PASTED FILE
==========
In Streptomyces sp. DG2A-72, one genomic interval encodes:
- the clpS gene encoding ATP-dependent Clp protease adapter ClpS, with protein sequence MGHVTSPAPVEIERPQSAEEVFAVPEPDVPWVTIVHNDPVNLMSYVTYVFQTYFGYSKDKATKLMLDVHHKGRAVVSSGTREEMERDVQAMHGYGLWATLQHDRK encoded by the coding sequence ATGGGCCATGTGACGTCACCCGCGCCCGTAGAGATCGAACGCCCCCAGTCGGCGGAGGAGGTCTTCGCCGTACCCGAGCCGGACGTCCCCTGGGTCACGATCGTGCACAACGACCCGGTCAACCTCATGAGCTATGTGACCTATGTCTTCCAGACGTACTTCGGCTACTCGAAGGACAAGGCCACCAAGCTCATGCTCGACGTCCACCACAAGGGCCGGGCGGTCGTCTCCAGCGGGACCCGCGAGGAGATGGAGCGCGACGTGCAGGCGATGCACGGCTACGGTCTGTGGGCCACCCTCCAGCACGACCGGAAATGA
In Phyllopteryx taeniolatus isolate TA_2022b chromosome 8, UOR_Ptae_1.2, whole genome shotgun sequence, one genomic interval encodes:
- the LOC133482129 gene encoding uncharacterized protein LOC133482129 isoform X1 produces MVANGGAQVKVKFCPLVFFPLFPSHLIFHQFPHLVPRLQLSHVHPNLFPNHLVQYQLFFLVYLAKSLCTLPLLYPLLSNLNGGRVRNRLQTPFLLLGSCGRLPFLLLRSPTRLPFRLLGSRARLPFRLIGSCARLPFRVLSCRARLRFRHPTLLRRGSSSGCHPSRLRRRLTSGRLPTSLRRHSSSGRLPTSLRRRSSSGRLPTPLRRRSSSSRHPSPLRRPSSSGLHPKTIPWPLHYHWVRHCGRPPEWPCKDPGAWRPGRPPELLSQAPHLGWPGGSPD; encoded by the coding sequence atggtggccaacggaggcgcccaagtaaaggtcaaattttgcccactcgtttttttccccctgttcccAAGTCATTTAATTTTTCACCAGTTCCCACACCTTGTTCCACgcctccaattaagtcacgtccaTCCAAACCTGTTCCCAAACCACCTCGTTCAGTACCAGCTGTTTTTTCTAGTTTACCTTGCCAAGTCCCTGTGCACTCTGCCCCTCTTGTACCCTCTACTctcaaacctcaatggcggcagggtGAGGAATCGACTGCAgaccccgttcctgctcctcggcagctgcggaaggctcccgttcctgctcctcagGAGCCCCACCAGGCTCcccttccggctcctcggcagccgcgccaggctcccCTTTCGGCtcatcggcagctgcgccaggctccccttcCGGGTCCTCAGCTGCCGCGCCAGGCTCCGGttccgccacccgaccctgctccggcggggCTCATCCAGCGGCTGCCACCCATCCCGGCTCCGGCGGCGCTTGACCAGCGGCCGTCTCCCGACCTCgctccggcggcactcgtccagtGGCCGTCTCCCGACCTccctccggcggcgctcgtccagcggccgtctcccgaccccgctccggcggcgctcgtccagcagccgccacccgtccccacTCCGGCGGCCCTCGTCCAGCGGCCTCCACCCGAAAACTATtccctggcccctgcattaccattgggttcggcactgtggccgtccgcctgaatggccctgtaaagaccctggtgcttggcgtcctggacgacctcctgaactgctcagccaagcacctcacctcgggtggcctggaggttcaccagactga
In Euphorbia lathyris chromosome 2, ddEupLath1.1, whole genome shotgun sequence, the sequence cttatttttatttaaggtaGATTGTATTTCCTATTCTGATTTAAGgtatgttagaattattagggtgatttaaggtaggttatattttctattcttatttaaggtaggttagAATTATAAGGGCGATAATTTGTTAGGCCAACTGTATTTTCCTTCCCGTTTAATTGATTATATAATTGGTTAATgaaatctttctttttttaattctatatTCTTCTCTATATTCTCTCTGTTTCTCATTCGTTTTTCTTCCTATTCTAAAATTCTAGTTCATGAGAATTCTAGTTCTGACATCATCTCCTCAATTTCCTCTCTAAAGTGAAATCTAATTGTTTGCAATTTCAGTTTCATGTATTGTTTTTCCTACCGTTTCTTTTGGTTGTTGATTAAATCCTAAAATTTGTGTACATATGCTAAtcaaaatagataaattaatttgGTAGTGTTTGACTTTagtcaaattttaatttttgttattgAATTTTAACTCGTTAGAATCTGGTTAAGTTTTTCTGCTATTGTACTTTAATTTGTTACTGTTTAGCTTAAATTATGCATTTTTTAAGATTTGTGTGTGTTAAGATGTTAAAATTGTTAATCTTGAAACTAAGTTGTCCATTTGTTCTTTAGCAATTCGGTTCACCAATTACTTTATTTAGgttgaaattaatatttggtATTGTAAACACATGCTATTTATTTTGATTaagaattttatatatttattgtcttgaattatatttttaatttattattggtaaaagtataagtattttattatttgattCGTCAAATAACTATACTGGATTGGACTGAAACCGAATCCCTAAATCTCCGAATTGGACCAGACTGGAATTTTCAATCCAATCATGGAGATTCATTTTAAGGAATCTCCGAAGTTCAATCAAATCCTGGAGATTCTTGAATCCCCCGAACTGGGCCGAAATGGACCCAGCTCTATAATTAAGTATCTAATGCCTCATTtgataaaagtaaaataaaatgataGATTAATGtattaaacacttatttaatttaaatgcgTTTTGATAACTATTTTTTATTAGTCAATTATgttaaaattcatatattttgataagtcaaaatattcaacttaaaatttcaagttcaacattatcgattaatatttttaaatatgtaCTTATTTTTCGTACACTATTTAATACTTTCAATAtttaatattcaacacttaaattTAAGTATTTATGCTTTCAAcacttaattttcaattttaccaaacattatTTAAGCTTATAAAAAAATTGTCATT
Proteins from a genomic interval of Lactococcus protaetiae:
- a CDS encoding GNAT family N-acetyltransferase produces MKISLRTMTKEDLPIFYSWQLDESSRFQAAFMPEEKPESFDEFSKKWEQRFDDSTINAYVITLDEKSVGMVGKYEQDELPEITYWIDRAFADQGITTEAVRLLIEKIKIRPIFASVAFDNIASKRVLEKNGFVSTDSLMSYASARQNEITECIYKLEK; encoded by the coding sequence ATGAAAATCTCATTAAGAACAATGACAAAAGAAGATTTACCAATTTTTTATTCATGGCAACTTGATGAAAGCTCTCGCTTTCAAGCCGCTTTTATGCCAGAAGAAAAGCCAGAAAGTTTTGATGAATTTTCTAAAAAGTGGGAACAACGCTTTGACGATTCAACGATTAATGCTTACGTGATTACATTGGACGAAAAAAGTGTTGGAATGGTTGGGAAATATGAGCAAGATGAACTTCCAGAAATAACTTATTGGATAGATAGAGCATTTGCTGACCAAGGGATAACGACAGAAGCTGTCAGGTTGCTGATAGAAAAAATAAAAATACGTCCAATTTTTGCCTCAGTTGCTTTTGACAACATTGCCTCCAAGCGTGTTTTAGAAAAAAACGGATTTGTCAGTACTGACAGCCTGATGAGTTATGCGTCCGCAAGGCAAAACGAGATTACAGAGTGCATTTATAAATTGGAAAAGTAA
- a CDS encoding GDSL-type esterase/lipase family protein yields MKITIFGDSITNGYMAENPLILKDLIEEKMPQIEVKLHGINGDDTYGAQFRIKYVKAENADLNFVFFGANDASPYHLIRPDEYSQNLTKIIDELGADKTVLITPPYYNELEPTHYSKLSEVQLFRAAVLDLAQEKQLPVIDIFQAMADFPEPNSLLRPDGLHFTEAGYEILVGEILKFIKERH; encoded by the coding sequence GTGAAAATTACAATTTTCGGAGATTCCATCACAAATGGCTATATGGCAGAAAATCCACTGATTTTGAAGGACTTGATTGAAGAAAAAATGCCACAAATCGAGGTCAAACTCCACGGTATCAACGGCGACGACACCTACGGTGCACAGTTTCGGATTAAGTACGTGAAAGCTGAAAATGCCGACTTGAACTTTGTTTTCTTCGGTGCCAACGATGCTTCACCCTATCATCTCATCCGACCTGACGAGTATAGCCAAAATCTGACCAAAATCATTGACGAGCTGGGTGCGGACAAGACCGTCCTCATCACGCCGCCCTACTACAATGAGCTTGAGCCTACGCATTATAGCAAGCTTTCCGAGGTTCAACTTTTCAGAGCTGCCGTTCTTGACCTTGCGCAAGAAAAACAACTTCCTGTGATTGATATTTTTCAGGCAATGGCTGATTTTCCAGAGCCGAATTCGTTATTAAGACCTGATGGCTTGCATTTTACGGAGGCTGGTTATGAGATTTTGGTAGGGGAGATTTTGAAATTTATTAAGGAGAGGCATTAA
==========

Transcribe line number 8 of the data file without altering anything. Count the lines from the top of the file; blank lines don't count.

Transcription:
- a CDS encoding GDSL-type esterase/lipase family protein yields MKITIFGDSITNGYMAENPLILKDLIEEKMPQIEVKLHGINGDDTYGAQFRIKYVKAENADLNFVFFGANDASPYHLIRPDEYSQNLTKIIDELGADKTVLITPPYYNELEPTHYSKLSEVQLFRAAVLDLAQEKQLPVIDIFQAMADFPEPNSLLRPDGLHFTEAGYEILVGEILKFIKERH; encoded by the coding sequence GTGAAAATTACAATTTTCGGAGATTCCATCACAAATGGCTATATGGCAGAAAATCCACTGATTTTGAAGGACTTGATTGAAGAAAAAATGCCACAAATCGAGGTCAAACTCCACGGTATCAACGGCGACGACACCTACGGTGCACAGTTTCGGATTAAGTACGTGAAAGCTGAAAATGCCGACTTGAACTTTGTTTTCTTCGGTGCCAACGATGCTTCACCCTATCATCTCATCCGACCTGACGAGTATAGCCAAAATCTGACCAAAATCATTGACGAGCTGGGTGCGGACAAGACCGTCCTCATCACGCCGCCCTACTACAATGAGCTTGAGCCTACGCATTATAGCAAGCTTTCCGAGGTTCAACTTTTCAGAGCTGCCGTTCTTGACCTTGCGCAAGAAAAACAACTTCCTGTGATTGATATTTTTCAGGCAATGGCTGATTTTCCAGAGCCGAATTCGTTATTAAGACCTGATGGCTTGCATTTTACGGAGGCTGGTTATGAGATTTTGGTAGGGGAGATTTTGAAATTTATTAAGGAGAGGCATTAA